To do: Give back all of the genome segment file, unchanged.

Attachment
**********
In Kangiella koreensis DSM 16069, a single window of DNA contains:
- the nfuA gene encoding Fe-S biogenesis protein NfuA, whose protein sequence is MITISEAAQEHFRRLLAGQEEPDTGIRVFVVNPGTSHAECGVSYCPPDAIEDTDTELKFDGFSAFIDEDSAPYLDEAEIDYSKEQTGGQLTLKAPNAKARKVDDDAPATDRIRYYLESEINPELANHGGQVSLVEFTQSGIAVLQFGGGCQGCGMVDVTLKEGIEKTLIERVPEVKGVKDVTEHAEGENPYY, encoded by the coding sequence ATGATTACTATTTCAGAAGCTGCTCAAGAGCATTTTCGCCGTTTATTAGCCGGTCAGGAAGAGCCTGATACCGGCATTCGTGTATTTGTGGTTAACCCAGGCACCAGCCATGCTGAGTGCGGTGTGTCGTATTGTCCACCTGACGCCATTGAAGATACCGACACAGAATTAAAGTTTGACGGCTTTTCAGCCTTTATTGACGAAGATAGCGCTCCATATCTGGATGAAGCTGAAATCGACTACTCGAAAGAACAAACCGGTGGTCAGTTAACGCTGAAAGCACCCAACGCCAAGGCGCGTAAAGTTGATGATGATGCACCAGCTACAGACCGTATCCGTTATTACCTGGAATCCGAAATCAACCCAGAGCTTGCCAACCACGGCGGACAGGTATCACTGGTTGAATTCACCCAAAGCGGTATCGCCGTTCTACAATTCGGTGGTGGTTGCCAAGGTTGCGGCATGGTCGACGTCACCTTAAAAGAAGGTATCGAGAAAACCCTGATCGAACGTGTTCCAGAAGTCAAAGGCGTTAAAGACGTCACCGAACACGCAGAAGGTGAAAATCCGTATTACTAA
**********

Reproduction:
In Kangiella koreensis DSM 16069, a single window of DNA contains:
- the nfuA gene encoding Fe-S biogenesis protein NfuA, whose protein sequence is MITISEAAQEHFRRLLAGQEEPDTGIRVFVVNPGTSHAECGVSYCPPDAIEDTDTELKFDGFSAFIDEDSAPYLDEAEIDYSKEQTGGQLTLKAPNAKARKVDDDAPATDRIRYYLESEINPELANHGGQVSLVEFTQSGIAVLQFGGGCQGCGMVDVTLKEGIEKTLIERVPEVKGVKDVTEHAEGENPYY, encoded by the coding sequence ATGATTACTATTTCAGAAGCTGCTCAAGAGCATTTTCGCCGTTTATTAGCCGGTCAGGAAGAGCCTGATACCGGCATTCGTGTATTTGTGGTTAACCCAGGCACCAGCCATGCTGAGTGCGGTGTGTCGTATTGTCCACCTGACGCCATTGAAGATACCGACACAGAATTAAAGTTTGACGGCTTTTCAGCCTTTATTGACGAAGATAGCGCTCCATATCTGGATGAAGCTGAAATCGACTACTCGAAAGAACAAACCGGTGGTCAGTTAACGCTGAAAGCACCCAACGCCAAGGCGCGTAAAGTTGATGATGATGCACCAGCTACAGACCGTATCCGTTATTACCTGGAATCCGAAATCAACCCAGAGCTTGCCAACCACGGCGGACAGGTATCACTGGTTGAATTCACCCAAAGCGGTATCGCCGTTCTACAATTCGGTGGTGGTTGCCAAGGTTGCGGCATGGTCGACGTCACCTTAAAAGAAGGTATCGAGAAAACCCTGATCGAACGTGTTCCAGAAGTCAAAGGCGTTAAAGACGTCACCGAACACGCAGAAGGTGAAAATCCGTATTACTAA